Morocco’s Gross Domestic Product (GDP) is expected to fall by 6.3 per cent this year before recovering quickly and rebounding by 4.7 per cent in 2021 according to Morocco’s central bank, Bank Al-Maghrib.
According to Bank Al-Maghrib, like all countries around the world, the Moroccan economy has been affected by COVID-19 pandemic and the lockdown measures put in place to prevent the spread of the deadly virus.
While continuing to monitor the economic and financial situation closely in the country and at the international level, the bank decided to maintain its key rate unchanged at 1.5 per cent.
As a result of higher volatile food prices, the Moroccan Consumer Price Index rose by 0.9 per cent in August after its stagnation in the second quarter and its slight year-on-year decline in July.
The central bank also added that inflation is expected to continue evolving at low levels, averaging 0.4 per cent in 2020 before rising moderately to 1 per cent next year.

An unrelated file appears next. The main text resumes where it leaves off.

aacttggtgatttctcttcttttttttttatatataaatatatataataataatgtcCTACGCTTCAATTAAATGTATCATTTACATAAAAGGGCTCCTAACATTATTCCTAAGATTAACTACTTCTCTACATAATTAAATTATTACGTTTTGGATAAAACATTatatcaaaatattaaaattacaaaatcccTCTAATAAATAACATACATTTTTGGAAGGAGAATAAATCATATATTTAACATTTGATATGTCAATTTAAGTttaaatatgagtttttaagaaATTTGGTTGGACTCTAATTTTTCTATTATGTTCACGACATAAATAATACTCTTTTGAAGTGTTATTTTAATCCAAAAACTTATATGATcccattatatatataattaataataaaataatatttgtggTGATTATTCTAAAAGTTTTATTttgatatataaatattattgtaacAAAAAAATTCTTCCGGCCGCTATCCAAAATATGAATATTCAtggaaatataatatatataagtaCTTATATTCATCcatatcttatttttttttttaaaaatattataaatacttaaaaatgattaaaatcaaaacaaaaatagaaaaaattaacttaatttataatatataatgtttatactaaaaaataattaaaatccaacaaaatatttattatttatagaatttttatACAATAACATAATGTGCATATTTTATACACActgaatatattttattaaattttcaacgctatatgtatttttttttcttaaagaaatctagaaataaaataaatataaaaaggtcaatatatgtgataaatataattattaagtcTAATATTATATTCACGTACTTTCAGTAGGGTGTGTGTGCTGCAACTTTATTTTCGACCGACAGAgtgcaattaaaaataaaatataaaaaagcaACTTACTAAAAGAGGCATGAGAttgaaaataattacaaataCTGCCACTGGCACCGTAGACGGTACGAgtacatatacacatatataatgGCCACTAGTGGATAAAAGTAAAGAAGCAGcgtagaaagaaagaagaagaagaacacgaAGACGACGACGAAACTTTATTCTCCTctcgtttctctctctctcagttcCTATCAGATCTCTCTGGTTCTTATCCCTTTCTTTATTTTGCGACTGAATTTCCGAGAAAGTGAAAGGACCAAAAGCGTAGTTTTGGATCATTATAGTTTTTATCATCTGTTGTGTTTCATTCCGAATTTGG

The bank also said that it will regularly update its projections which remain surrounded by uncertainties caused by the evolution of the pandemic, the scope of its repercussions and the pace of recovery.
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Following this, Morocco’s farm exports rose 8 per cent in 2019-2020 financial year to $4 billion despite the country experiencing a severe drought in some key exporting regions and the surge of the COVID-19 outbreak and its disruption of global supply chains, the agriculture ministry said.
Compared to 2010, as Morocco implemented sector-based strategies that aim at boosting the agricultural added value, promote exports and save irrigation water, its exports jumped 130 per cent.
Vegetable exports rose by 12 per cent, tomatoes by 5 per cent, red fruits by 22 per cent, watermelons by 44 per cent and citrus fruits by 26 per cent.
Morocco expects more citrus exports amid the rising demand on Vitamin C, needed for anti-COVID-19 treatment.
The 2020-2021 export season seems promising as Morocco’s sales are expected to increase by 10 per cent.
The country’s trade deficit in the first seven months this year eased by 18.2 per cent as foreign demand on Moroccan industrial exports curbs imports.